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Access pilots grounded

NEW ORLEANS – It’s a statistic that has stunned the industry: For the first time ever, no distributor at NATPE is pushing any fall 1997 pilots specifically aimed at weekday prime access, the most lucrative time period in TV syndication.

Even top-dog distributors have been dissuaded from trying to launch a new access show this fall, because there are simply no slots available in access.

Two trends have accelerated the tug of war between TV distributors and station groups over prices of off-network and firstrun syndicated programs, leading to the lack of new offerings for prime access.

* Federal regulatory changes have resulted in a consolidation of power among major-market TV stations.

* The muscle exercised by distributors of hit strips to secure long-term license terms for such access series as the King World duo “Wheel of Fortune” and “Jeopardy!” and Paramount’s “Entertainment Tonight” has been formidable.

While the syndicators are carping that station groups now have the upper hand, the broadcasters retort that it’s simply a case of the worm turning. “The leverage has now shifted from the program suppliers to the station groups” as a result of mergers and consolidation over the last couple of years, Barry Thurston, president of Columbia TriStar TV Distribution, said.

Precarious position

Columbia TriStar is in a particularly vulnerable position, because it doesn’t own either a TV station group or a broadcast network.

Another major studio that doesn’t own TV stations, Warner Bros. TV, also is alarmed at the trend toward station consolidation.

Dick Robertson, president of Warner Bros. Domestic Distribution, says that until two years ago he was able to pitch shows to the ABC-owned TV stations and the CBS O&Os along with other distributors, and it was a case of “may the best deal win.”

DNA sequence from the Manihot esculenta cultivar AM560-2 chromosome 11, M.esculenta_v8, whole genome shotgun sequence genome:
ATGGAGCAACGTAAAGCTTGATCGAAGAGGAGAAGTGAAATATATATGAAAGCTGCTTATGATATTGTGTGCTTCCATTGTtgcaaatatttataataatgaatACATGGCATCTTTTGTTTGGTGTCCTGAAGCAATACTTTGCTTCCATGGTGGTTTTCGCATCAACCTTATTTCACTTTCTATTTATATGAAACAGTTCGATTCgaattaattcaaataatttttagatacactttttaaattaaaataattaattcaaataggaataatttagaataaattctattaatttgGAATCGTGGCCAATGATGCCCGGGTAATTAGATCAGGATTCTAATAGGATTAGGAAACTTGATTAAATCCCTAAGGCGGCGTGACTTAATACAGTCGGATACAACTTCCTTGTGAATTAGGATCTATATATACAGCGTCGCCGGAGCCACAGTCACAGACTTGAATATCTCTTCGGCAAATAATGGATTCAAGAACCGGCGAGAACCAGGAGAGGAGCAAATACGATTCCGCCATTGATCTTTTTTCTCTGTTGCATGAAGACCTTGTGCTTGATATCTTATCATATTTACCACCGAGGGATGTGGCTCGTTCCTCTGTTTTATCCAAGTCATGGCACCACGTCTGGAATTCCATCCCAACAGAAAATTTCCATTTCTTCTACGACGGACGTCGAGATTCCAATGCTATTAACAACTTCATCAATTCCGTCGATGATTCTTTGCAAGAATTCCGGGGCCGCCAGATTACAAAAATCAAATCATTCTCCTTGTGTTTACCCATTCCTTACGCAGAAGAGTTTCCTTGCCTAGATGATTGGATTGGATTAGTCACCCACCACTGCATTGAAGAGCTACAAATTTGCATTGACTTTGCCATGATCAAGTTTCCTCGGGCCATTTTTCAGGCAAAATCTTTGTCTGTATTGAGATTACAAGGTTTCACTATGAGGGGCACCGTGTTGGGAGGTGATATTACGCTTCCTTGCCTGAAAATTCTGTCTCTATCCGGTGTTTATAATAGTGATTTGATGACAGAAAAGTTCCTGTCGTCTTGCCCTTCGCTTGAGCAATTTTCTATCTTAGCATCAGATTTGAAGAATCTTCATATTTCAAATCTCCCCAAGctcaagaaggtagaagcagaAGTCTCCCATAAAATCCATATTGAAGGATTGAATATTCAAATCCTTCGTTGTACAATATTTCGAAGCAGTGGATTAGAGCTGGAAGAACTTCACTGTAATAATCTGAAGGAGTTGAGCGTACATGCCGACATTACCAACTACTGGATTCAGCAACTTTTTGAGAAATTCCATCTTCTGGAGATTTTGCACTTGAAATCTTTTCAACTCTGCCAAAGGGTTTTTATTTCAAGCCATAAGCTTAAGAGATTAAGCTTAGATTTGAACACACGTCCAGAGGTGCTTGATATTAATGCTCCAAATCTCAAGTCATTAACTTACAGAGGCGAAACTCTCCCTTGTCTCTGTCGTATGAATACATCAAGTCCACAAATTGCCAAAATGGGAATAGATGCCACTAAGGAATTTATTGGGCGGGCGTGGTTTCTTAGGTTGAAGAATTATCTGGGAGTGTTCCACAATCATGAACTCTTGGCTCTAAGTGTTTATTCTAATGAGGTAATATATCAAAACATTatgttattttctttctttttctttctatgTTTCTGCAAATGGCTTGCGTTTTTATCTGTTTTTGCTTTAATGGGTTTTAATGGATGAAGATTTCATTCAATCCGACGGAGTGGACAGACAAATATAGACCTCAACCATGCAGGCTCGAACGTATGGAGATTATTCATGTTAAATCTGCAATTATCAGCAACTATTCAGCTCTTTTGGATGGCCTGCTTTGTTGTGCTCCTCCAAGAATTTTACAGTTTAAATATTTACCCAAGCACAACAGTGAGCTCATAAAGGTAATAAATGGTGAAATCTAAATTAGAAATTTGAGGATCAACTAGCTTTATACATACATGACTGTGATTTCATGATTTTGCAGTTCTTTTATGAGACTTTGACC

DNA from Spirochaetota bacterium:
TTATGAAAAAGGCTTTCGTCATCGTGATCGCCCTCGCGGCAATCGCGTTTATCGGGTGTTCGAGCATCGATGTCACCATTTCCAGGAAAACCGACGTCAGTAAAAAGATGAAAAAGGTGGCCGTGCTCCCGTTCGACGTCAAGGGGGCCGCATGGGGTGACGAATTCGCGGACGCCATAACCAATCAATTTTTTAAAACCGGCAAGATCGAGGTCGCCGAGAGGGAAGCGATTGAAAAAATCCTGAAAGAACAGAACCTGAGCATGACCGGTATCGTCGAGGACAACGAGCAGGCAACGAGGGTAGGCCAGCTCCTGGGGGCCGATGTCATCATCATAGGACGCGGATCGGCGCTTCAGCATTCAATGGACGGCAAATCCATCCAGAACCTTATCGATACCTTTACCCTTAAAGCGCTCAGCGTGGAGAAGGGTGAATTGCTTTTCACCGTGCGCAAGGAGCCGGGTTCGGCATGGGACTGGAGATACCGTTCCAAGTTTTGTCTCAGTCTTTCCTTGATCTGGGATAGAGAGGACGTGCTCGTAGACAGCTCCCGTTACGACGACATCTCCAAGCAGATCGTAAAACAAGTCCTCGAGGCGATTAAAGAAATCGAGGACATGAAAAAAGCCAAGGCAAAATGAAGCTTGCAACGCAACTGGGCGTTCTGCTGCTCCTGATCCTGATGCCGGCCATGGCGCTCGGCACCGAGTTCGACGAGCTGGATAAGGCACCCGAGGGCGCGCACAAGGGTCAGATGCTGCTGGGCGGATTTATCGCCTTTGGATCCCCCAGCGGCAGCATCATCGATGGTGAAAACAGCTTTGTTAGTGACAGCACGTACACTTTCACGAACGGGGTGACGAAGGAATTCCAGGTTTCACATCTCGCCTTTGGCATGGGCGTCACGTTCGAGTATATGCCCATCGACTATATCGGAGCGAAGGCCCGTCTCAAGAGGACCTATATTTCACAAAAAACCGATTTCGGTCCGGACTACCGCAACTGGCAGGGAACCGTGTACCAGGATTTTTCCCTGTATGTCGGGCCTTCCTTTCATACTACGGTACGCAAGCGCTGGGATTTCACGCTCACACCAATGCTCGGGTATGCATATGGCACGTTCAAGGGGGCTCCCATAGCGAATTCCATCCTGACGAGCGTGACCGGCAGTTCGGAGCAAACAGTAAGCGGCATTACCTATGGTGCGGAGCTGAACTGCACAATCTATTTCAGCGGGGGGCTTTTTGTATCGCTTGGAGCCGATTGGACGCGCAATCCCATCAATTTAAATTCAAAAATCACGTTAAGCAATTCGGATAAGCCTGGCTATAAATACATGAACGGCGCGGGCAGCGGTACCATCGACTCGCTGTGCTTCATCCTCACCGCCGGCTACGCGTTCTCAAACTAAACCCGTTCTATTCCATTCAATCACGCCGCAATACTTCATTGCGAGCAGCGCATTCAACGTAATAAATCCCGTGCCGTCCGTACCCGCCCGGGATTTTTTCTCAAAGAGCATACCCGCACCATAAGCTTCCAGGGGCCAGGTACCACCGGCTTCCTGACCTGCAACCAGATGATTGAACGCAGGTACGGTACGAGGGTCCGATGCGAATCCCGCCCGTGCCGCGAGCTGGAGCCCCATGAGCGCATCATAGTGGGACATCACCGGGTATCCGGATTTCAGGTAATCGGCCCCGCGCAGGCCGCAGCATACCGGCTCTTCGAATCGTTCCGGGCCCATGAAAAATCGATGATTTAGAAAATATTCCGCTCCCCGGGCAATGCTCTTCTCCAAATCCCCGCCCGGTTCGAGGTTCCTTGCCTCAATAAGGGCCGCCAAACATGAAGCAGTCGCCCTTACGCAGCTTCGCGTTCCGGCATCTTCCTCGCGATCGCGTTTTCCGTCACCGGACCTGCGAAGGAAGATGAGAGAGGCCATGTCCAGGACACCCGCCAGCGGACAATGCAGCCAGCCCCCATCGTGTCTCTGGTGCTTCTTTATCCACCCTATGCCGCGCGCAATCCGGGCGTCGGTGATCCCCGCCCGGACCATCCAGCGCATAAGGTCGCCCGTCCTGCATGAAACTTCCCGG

But that’s all changed. Eyemark, the distribution arm of the CBS stations created after the merger of Group W and CBS, “has first dibs on all of the CBS time periods,” Robertson said.

Similarly, Robertson has found that in the aftermath of Disney’s takeover of ABC, it’s not easy to find open slots within the ABC Group, with Buena Vista TV, Disney’s syndie arm, getting preference.

Robertson also mentioned the merger last year of the Fox and New World stations, which gives Twentieth TV, the distribution arm of Fox, instant access to 40% of the country.

One of the ways a mega-station group can exercise leverage, Thurston said, is to tell a distributor that the deal it makes must be with all or none of its stations.

Greg Meidel, chairman of the Universal TV Group, agreed with Robertson and Thurston that the major station groups will hold syndicators’ feet to the fire,sometimes demanding cash for clearance.

Getting even

But station group executives say they’re just trying to rein in some of the record prices distributors have chalked up in recent years, both for firstrun series like King World’s “Oprah” and Warner Bros.’ “Rosie O’Donnell,” and off-network sitcoms like Warner Bros.’ “Friends,” Buena Vista’s “Home Improvement” and Columbia TriStar’s “Seinfeld.”

According to Barry Baker, president of Sinclair Broadcasting, one of the best things to come out of the mergers of TV station groups is that “we won’t have to take B and C product from distributors” as the price of getting a popular series.

The need to control programming costs may have helped give rise to the glut of mergers among station groups, according to Kevin O’Brien, VP/

general manager of KTVU San Francisco and head of Cox Broadcasting.

O’Brien is bemused at Robertson’s loud complaints about TV stations clamping a squeeze on Warner Bros.’ syndication profits. “Time Warner has merged with Turner Broadcasting to create a giant company that could end up having negative effects” on the Cox TV stations, O’Brien said.

And if TV stations have no new pilots to look at for the 1997-98 season in access, a number of industry experts say there could be as many as a half-dozen access wannabes for the fall of 1998, including DreamWorks TV’s newsmagazine hosted by Connie Chung and Maury Povich, and the just-announced “National Geographic Tonight” from Warner Bros.

But if you listen to the syndication community, the pilots with the best chance of making it to series will be the ones produced by the distributors who own TV stations in New York, Los Angeles and Chicago.

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